With the action finally underway, ten pages from the end in a race-to-the-death scenario, she is still moseying along, stopping for a chat about the effects of Prohibition on California wineries. Meanwhile she has drawn situations of astonishing implausibility: a crime expert who hasn’t heard of tasers, police who, after a body is found, contact the victim’s secret girlfriend instead of his family. And no one, apparently, has noticed that mobile phones have caller-ID.

One wonders if Allende was concentrating. ‘He had to persuade Bob, who couldn’t say no to him’: if he couldn’t say no, was persuasion necessary? ‘From a distance – and indeed from up close’: how about ‘from everywhere’? Scenes are repeatedly set up, then broken into by a back-story before returning, often in identical words, to the set-up. It’s like reading in a cave with an echo.

If the characters were interesting, all this might be forgivable. But the clichés come, as Allende would no doubt write, thick and fast: Indiana is ‘the only woman ever to captivate’ Keller, Ryan is a ‘fish out of water’, the police chief has a ‘trusty assistant’ (later someone wears ‘trusty jeans’, too, which makes you wonder). Every page is spattered with vagueness masquerading as description: ‘delicious’ smells, ‘a typical day’, a character’s ‘perfect’ features.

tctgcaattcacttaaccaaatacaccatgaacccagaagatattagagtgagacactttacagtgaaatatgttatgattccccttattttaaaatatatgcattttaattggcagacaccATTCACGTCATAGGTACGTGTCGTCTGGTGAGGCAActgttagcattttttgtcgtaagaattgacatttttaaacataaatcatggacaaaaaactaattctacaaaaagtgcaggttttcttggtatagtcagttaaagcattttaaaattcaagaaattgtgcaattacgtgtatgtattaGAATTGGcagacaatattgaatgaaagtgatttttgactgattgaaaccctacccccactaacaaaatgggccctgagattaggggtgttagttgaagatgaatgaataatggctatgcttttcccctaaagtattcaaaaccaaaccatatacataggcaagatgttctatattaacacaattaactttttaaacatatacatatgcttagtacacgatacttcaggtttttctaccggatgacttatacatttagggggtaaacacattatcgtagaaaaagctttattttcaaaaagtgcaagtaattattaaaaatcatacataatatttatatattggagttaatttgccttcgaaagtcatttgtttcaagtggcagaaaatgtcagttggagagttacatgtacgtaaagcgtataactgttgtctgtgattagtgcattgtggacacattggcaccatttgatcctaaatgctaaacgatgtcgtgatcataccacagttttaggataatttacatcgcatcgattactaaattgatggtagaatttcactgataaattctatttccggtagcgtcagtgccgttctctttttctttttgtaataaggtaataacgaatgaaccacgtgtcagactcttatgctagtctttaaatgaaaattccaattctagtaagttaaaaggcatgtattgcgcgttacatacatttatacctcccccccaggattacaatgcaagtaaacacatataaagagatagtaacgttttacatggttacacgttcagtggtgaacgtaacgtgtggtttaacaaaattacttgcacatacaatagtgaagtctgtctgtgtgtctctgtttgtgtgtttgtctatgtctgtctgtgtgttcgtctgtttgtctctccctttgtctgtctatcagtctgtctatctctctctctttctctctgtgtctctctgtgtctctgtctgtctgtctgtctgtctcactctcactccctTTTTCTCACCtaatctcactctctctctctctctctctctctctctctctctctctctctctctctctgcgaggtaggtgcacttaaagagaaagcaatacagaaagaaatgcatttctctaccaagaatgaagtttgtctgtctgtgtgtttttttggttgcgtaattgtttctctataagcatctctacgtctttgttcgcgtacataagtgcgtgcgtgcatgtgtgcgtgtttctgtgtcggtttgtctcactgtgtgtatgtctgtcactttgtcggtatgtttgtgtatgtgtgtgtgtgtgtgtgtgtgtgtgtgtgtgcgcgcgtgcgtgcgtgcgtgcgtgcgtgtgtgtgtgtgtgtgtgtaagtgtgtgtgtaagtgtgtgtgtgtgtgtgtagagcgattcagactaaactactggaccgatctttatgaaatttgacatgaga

All that’s left is inadvertent comedy. Whenever the Navy SEAL appears, the book practically sits up and salutes. Ryan might be a murderer, but only an honourable one: he ‘would have confronted his rival, given him the opportunity to defend himself.’ The publisher has missed a trick here, because this is the perfect place to embed a microchip that plays ‘God Bless America’ as the page is turned.

First published in The Times

‘Stuff vs. Theory’: Types of history-writing

In a rather acid moment, my publisher once said that all my books could secretly be titled ‘Fun Stuff I Have Found Out’. He did not mean it unkindly, or at least I tell myself he didn’t. And up to a point it’s a fair cop, guv. I came to history-writing by the back door. I was writing a biography of four Victorian women, and to understand their own particular lives I felt I needed to know more about the lives most women of their background and time lived. My next four books, to a greater or lesser, extent focused on exactly that: how did the people of the time live; what did they do, what did they see, feel, smell; how did they amuse themselves, what was available to them on a day-to-day basis? If we don’t know about ordinary life, goes my brain, how can we understand what motivates the less ordinary?

The historian Robin Winks divided history into ‘three things: what happened in the past, what people believe happened in the past, and what historians say happened in the past’. This tripartite division is a good description of what history is. History-writing, however, can just as well divide into two schools: theory, and ‘stuff’. Stuff falls into Winks’ ‘what happened in the past’ category, while theory spills across the other two. But stuff encompasses more than just ‘what happened’. It is also ‘what was it like when it happened’.

Take urbanization, for example. Theory discusses the broad sweep of city growth and the socialization of populations. Stuff uncovers that, in the new cities, when traffic began to be segregated according to different types of transport, carts went in one lane, pedestrians and horses in another: the division was wheels vs. legs. Not an insight that alone will set the world on fire but one that, nonetheless, does indicate a mindset revealingly different to our own.